Tips from a Computer Science graduate

Posted on November 18th, 2004 by

Haimanti “Hemo” (Nag) Weld, a class of 2001 Computer Science alumna, sent me an email with some advice for students, based on her experience moving into the work world. In her words, these are “some things I know today that I would have liked to have known before.”

  • Don’t get rid of your old text books even if you think you’re done going to school for the rest of your life. I did because I thought it would be extra money in my pocket and it seemed impractical to have a load of books to transport. But it would have been well worth it and would cost a lost more to replace at a later time. There are several times when I wished there was something I could “just look up” with having to go to make a trip to a library or refer to another source. It’s much easier to read something that was once familiar and could potentially have your own notes on it.
  • Never underestimate the power of pseudocode or design. Even if you are unsure of a syntax of a particular language, being able to write logical pseudocode is really helpful. I once had an interviewer ask me to write some code on a white board. It made me really nervous because to me “code” meant correct syntax from a particular language which when written out looked smart, efficient and official. I think what the interviewer really wanted to know was not my ability to remember where the semicolons went or which sets of brackets to use for what but to see if I had the ability to think logically. Some well meaning and fairly descriptive pseudocode would have been more than sufficient and probably easier to parse. It’s more important to be on the right track than it is to be correct. (I still kick myself for blowing that one.)
  • I work as a software developer and there are four main things I learned in the Computer Science major that put me at an advantage over someone who did not have a background in the field.

    • SQL – Exposure to SQL can be really helpful. Of course, it is very easy to acquire the skill later but it still in the nice to already know category.
    • Assembly Language – I didn’t know how important it would be at the time. But understanding how assembly language works to me was the key to knowing how to write a program. To me it was an essential building block in understanding a higher language.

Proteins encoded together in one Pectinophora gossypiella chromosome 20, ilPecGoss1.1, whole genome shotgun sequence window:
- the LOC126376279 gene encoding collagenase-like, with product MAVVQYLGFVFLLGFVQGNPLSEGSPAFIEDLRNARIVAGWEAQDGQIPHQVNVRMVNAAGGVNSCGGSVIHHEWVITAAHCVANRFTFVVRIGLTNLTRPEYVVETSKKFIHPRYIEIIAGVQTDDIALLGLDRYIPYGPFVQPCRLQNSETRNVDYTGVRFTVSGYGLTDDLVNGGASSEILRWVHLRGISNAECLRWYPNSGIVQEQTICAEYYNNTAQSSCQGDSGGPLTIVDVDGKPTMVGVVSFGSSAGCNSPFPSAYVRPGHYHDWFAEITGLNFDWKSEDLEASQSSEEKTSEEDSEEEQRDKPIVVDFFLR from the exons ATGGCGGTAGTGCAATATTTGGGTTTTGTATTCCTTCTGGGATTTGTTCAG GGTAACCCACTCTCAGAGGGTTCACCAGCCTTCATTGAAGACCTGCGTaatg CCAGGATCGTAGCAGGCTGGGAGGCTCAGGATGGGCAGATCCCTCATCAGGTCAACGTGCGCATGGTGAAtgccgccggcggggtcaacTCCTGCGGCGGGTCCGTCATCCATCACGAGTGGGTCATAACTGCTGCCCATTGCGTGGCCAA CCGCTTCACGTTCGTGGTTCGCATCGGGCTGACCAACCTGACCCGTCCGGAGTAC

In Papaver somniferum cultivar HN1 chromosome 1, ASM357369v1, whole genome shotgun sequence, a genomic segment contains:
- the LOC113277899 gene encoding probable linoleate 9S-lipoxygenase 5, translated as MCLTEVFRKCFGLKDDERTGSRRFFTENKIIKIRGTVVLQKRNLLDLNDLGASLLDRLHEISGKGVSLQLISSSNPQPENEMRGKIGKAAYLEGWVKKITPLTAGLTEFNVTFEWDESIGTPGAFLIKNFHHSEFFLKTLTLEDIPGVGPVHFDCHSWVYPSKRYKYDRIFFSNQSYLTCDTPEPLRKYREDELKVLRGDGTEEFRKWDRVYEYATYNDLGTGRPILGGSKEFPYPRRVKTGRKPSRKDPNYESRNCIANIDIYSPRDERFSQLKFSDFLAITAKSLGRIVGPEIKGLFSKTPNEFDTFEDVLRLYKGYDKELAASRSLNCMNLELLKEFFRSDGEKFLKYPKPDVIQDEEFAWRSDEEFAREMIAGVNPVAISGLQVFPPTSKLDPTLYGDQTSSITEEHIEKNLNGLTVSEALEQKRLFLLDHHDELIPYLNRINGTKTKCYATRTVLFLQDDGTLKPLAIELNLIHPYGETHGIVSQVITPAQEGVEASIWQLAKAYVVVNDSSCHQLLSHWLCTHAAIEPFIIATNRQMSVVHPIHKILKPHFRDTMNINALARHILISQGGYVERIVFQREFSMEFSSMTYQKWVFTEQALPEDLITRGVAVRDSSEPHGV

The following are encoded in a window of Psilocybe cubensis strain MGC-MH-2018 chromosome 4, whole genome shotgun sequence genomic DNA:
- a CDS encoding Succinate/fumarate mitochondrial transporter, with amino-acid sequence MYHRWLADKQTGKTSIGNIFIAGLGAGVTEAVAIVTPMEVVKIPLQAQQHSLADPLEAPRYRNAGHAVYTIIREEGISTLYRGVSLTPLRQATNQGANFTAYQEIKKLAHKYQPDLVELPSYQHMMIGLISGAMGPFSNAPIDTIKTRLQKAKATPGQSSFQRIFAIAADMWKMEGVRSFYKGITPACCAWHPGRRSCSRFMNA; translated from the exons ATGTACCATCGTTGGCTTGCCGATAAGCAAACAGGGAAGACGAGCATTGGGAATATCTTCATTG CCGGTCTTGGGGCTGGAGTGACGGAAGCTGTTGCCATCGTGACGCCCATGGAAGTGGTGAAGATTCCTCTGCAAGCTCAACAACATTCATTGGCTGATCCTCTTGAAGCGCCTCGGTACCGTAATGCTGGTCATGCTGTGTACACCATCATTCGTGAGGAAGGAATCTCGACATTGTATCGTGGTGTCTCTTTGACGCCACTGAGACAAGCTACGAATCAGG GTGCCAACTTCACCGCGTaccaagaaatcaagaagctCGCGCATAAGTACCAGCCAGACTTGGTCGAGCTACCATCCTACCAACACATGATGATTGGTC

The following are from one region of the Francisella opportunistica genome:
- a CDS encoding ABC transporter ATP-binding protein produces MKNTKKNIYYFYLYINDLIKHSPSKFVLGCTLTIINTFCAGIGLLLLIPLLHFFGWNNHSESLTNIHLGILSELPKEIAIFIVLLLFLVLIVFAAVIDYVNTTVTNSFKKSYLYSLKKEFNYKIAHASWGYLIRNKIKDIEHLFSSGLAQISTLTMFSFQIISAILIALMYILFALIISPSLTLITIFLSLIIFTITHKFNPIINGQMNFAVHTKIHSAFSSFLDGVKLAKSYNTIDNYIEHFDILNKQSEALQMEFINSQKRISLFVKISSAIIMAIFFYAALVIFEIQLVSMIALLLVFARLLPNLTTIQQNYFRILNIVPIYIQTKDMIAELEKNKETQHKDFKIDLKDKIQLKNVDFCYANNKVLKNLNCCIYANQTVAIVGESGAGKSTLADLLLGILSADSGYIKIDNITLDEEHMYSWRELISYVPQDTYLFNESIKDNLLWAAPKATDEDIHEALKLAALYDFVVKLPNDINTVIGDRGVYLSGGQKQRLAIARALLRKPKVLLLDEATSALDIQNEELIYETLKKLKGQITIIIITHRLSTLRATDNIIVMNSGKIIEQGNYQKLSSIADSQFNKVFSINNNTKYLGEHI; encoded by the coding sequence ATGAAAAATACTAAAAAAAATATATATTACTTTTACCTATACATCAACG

• Algorithms – This one’s probably a no brainer. Understanding efficiency is the heart of writing a good application. Not always but a lot of the time. A lot of older applications you might see are not very efficient and if you can recognize that and see how to make it better you’re on your way to being a good developer. (It also helps you feel really smart if you know what big theta, big omega and all of those definitions stand for. Apart from bragging rights, it might also help in your interview – it would have helped in the unfortunate interview I’ve mentioned earlier.)
    • Programming Languages – I thought it was a great class and I wish I had the text books and notes from it.
  • Finally, I think you don’t have to be a straight A student to enjoy and excel in your chosen career. I really struggled with Computer Science in college. I worked hard but I didn’t do well in class even though I had some great professors. I was not particularly confident about how well I would do at my job, but am happy to report that the technical incompetency did not followed me to my workplace.

I work as a software developer at Minnesota Life and will be happy to answer any questions anyone may have about what I do. [To be put in touch with Hemo, drop an email to Max – he doesn’t feel good posting other people’s email addresses.]



  1. Tim Donoughue says:

    Yes on most points. However, as to the books, I believe this is a strategic decision. I kept a few that I thought would be useful and never used some of them. Recently got rid of them (too old to sell).

    tim ’91

  2. Tim’s point is valid (your mileage on books may vary), but for context, we should note that he became an attorney, whereas Hemo became a software developer. The latter is far more common among our alumni/ae.

  3. Larry Wauck says:

    I’m just a concerned parent of a potential Gustavus computer science major and was poking around the Math/CS site and stumbled into this very considerate and informative essay. Good for you for taking the time to write it.